It is an open question how long this bailout will plug the dam.  I continue to maintain the position that Greece is going to have to be let out of the Euro. Pulling this Band-Aid off a millimeter at a time is delaying any possible recovery of the Greek economy, and really the European economy, indefinitely.  All to protect the solvency of a number of private banks (or perhaps more accurately, to protect the solvency of the counter-parties who wrote the CDO's on all that debt).

Anyway, the interesting part for me is that with this bailout, the total cumulative charity sent the Greek's way by other European countries now exceeds Greek GDP, by a lot.

Will Reality Never Set In?

I had thought the situation in Greece would eventually hammer home for everyone the perils of reckless enlargement of the state and deficit spending.  But apparently, it is not to be.  This is how Kevin Drum describes the core problem in Greece:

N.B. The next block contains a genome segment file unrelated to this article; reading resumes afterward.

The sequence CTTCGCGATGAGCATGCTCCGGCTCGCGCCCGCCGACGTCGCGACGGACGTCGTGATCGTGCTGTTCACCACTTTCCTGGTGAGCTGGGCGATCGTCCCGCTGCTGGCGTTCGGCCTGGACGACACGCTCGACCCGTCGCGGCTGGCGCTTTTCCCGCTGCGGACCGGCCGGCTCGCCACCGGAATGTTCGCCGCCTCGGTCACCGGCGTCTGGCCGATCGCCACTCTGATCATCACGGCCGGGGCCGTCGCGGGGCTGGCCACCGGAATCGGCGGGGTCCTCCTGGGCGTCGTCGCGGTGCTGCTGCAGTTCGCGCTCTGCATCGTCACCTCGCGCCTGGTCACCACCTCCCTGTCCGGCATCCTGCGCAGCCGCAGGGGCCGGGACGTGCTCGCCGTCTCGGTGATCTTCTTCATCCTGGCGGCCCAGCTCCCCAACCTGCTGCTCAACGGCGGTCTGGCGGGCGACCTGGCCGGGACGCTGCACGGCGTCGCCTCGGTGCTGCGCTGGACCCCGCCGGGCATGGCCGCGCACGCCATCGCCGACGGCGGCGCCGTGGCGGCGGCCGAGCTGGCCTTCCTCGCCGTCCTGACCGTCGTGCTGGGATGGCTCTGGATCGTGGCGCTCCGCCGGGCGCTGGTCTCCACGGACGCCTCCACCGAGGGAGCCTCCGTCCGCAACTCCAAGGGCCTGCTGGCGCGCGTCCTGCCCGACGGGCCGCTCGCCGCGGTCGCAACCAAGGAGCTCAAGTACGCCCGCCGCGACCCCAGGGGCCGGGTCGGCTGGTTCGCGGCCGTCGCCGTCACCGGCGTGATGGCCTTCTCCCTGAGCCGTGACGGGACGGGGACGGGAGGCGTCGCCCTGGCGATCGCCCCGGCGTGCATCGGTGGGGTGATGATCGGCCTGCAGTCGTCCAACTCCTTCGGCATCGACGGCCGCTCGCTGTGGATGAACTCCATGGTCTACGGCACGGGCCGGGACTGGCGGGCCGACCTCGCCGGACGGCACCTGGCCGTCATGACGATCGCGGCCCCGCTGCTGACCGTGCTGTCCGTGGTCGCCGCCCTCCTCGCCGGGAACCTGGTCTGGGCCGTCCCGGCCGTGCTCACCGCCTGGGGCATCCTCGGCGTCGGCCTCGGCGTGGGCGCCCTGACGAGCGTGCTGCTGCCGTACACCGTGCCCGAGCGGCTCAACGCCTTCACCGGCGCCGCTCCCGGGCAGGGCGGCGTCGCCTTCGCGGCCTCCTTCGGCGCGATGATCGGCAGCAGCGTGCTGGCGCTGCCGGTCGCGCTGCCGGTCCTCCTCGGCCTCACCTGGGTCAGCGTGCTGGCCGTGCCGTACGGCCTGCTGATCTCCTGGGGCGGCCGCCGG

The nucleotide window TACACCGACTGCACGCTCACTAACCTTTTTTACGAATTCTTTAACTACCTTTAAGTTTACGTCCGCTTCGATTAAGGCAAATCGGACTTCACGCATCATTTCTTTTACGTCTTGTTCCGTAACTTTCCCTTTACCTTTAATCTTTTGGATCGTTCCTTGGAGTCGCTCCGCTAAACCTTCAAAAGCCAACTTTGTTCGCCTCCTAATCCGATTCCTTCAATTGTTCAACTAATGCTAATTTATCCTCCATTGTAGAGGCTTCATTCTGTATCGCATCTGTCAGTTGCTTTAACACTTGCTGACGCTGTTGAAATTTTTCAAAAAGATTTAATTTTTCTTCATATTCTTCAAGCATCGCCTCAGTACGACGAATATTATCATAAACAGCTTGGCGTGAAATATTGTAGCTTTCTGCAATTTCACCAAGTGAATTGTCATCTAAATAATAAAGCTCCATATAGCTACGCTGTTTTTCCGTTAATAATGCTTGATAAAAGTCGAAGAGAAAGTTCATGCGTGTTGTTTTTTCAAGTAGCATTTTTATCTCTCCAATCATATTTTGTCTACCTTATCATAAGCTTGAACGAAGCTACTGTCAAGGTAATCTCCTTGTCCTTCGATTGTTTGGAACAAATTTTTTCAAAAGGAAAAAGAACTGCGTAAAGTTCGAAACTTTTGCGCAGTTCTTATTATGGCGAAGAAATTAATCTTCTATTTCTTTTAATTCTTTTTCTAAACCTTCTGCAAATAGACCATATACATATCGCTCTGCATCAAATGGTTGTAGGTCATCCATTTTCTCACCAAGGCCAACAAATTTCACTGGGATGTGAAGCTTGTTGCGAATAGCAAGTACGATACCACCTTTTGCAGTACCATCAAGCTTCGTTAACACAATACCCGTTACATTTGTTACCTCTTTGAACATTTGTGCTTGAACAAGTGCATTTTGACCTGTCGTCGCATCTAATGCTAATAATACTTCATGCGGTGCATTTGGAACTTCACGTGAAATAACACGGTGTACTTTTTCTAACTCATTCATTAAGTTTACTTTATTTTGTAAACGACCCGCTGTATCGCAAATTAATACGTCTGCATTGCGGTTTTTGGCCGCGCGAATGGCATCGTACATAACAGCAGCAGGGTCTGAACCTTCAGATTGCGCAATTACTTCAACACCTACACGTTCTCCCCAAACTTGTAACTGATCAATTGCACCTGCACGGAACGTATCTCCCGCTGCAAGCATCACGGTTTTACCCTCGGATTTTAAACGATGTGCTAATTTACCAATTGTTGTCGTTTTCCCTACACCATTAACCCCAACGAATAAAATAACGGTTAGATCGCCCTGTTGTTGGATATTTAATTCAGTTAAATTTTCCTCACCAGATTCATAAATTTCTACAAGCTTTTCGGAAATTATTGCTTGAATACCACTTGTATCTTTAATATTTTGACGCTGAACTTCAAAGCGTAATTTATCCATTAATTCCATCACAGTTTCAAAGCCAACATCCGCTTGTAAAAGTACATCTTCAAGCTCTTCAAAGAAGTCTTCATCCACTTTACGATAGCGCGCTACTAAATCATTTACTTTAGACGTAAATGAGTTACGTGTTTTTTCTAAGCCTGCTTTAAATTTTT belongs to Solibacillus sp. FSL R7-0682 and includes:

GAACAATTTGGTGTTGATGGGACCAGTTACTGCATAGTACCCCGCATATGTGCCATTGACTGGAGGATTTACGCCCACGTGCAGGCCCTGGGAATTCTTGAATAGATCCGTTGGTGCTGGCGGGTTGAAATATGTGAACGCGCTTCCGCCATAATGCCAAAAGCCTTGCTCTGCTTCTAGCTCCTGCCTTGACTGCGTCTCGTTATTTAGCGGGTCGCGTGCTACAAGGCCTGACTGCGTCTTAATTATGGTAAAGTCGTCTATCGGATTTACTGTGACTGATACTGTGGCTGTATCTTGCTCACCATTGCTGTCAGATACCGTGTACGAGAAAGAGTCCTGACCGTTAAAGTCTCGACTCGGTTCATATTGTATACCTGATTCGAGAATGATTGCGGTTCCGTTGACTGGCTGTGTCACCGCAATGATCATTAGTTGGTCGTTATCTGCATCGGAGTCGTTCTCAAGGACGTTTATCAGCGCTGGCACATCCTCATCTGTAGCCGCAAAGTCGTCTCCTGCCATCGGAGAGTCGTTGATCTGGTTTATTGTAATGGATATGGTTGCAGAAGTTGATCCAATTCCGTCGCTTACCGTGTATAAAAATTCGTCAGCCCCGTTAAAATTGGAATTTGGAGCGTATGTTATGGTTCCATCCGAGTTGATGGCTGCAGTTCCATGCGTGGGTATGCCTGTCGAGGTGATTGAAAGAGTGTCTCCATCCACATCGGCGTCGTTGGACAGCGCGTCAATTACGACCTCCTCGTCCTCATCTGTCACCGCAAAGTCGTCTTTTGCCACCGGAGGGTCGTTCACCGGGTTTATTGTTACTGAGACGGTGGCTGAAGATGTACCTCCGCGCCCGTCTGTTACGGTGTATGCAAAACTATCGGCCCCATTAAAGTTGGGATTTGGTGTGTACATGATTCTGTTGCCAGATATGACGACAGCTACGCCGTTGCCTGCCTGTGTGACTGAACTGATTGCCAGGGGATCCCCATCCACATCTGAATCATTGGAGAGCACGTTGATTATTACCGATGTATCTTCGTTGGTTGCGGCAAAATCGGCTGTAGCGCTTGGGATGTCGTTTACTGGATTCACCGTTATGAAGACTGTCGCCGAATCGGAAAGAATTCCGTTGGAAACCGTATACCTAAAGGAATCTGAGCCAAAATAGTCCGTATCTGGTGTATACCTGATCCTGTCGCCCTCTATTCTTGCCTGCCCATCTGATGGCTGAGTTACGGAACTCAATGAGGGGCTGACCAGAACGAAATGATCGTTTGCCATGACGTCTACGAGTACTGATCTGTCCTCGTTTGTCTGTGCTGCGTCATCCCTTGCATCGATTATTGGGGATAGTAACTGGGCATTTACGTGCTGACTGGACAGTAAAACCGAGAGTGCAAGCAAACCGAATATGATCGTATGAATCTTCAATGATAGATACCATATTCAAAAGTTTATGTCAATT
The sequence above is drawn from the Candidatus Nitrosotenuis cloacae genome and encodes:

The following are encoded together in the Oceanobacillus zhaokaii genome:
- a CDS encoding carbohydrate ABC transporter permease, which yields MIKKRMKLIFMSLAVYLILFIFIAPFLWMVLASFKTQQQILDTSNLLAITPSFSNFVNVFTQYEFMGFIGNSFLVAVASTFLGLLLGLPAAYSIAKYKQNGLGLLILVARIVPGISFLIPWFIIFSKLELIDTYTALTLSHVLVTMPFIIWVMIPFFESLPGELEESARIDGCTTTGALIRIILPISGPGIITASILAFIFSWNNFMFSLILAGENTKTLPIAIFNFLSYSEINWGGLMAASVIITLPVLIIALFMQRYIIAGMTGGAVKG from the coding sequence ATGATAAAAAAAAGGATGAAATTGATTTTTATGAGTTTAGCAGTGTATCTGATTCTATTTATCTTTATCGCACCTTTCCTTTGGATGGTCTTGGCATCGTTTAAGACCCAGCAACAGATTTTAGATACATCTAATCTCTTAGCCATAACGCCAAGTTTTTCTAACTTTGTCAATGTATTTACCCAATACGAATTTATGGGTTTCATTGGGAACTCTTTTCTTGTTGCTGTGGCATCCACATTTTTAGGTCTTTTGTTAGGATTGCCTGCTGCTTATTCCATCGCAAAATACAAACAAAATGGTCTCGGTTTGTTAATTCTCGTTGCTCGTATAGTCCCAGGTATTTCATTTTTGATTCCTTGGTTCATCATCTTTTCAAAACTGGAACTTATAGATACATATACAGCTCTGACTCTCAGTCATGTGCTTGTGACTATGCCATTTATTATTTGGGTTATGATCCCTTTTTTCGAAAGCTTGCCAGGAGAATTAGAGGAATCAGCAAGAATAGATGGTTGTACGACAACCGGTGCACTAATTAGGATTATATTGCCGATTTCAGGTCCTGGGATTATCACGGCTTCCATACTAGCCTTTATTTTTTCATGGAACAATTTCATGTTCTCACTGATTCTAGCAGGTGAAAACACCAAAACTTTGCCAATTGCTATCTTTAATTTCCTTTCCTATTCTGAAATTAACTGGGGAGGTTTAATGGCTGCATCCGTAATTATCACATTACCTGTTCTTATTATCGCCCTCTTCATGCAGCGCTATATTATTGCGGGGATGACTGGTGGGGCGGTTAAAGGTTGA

the austerity madness prompted by the 2008 financial collapse

So the problem is not a bankrupt state, but the "austerity" which by the way has at best carved only a trivial amount out of spending.  And it was triggered not by a ballooning deficit as a percent of GDP and an inability to meet interest and principle payments, but by the US financial crisis.

This is willful blindness of absolutely astounding proportions.  Which means the same folks are likely just rehearsing to ride the US right into the same hole.